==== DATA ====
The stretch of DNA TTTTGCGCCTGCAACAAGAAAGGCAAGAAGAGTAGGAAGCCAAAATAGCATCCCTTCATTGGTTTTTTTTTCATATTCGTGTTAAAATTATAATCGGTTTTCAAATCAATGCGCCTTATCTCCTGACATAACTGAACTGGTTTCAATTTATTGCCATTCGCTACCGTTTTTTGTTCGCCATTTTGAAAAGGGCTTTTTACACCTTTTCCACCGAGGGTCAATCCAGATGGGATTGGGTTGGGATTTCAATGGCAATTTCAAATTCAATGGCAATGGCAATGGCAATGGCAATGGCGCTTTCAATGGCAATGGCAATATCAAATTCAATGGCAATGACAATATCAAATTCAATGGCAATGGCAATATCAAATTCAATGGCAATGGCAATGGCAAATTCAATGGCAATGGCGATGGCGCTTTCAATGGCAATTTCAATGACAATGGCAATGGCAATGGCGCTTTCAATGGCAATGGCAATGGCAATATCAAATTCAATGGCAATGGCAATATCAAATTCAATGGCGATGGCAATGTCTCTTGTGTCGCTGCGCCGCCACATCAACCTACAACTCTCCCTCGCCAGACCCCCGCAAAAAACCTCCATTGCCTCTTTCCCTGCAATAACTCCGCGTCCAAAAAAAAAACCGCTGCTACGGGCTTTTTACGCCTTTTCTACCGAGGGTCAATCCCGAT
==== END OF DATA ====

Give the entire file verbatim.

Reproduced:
The stretch of DNA TTTTGCGCCTGCAACAAGAAAGGCAAGAAGAGTAGGAAGCCAAAATAGCATCCCTTCATTGGTTTTTTTTTCATATTCGTGTTAAAATTATAATCGGTTTTCAAATCAATGCGCCTTATCTCCTGACATAACTGAACTGGTTTCAATTTATTGCCATTCGCTACCGTTTTTTGTTCGCCATTTTGAAAAGGGCTTTTTACACCTTTTCCACCGAGGGTCAATCCAGATGGGATTGGGTTGGGATTTCAATGGCAATTTCAAATTCAATGGCAATGGCAATGGCAATGGCAATGGCGCTTTCAATGGCAATGGCAATATCAAATTCAATGGCAATGACAATATCAAATTCAATGGCAATGGCAATATCAAATTCAATGGCAATGGCAATGGCAAATTCAATGGCAATGGCGATGGCGCTTTCAATGGCAATTTCAATGACAATGGCAATGGCAATGGCGCTTTCAATGGCAATGGCAATGGCAATATCAAATTCAATGGCAATGGCAATATCAAATTCAATGGCGATGGCAATGTCTCTTGTGTCGCTGCGCCGCCACATCAACCTACAACTCTCCCTCGCCAGACCCCCGCAAAAAACCTCCATTGCCTCTTTCCCTGCAATAACTCCGCGTCCAAAAAAAAAACCGCTGCTACGGGCTTTTTACGCCTTTTCTACCGAGGGTCAATCCCGAT